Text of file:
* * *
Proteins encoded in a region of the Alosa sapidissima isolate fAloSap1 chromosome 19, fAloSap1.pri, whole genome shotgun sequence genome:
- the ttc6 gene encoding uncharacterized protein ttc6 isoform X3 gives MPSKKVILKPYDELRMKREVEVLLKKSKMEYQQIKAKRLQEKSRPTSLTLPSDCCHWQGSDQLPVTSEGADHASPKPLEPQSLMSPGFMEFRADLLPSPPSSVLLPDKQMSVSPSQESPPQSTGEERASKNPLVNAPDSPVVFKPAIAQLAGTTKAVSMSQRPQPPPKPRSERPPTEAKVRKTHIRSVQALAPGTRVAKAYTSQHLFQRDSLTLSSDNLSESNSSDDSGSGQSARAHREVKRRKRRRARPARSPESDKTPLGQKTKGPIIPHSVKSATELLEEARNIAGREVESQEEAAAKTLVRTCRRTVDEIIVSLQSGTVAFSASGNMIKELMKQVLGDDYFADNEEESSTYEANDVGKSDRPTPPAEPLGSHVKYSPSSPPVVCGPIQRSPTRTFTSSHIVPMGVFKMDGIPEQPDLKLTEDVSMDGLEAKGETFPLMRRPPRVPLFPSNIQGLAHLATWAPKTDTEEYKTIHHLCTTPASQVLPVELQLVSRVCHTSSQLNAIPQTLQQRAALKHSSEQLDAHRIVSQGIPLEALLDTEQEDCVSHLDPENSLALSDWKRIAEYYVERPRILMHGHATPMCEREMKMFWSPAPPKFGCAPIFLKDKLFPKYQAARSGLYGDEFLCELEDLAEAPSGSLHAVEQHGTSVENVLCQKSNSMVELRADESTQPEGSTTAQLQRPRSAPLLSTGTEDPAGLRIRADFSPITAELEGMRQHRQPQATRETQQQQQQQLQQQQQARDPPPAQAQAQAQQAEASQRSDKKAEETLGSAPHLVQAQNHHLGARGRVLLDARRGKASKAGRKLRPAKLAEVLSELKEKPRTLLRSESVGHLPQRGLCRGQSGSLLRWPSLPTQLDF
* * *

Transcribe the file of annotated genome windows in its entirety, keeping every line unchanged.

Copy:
Proteins encoded in a region of the Alosa sapidissima isolate fAloSap1 chromosome 19, fAloSap1.pri, whole genome shotgun sequence genome:
- the ttc6 gene encoding uncharacterized protein ttc6 isoform X3 gives MPSKKVILKPYDELRMKREVEVLLKKSKMEYQQIKAKRLQEKSRPTSLTLPSDCCHWQGSDQLPVTSEGADHASPKPLEPQSLMSPGFMEFRADLLPSPPSSVLLPDKQMSVSPSQESPPQSTGEERASKNPLVNAPDSPVVFKPAIAQLAGTTKAVSMSQRPQPPPKPRSERPPTEAKVRKTHIRSVQALAPGTRVAKAYTSQHLFQRDSLTLSSDNLSESNSSDDSGSGQSARAHREVKRRKRRRARPARSPESDKTPLGQKTKGPIIPHSVKSATELLEEARNIAGREVESQEEAAAKTLVRTCRRTVDEIIVSLQSGTVAFSASGNMIKELMKQVLGDDYFADNEEESSTYEANDVGKSDRPTPPAEPLGSHVKYSPSSPPVVCGPIQRSPTRTFTSSHIVPMGVFKMDGIPEQPDLKLTEDVSMDGLEAKGETFPLMRRPPRVPLFPSNIQGLAHLATWAPKTDTEEYKTIHHLCTTPASQVLPVELQLVSRVCHTSSQLNAIPQTLQQRAALKHSSEQLDAHRIVSQGIPLEALLDTEQEDCVSHLDPENSLALSDWKRIAEYYVERPRILMHGHATPMCEREMKMFWSPAPPKFGCAPIFLKDKLFPKYQAARSGLYGDEFLCELEDLAEAPSGSLHAVEQHGTSVENVLCQKSNSMVELRADESTQPEGSTTAQLQRPRSAPLLSTGTEDPAGLRIRADFSPITAELEGMRQHRQPQATRETQQQQQQQLQQQQQARDPPPAQAQAQAQQAEASQRSDKKAEETLGSAPHLVQAQNHHLGARGRVLLDARRGKASKAGRKLRPAKLAEVLSELKEKPRTLLRSESVGHLPQRGLCRGQSGSLLRWPSLPTQLDF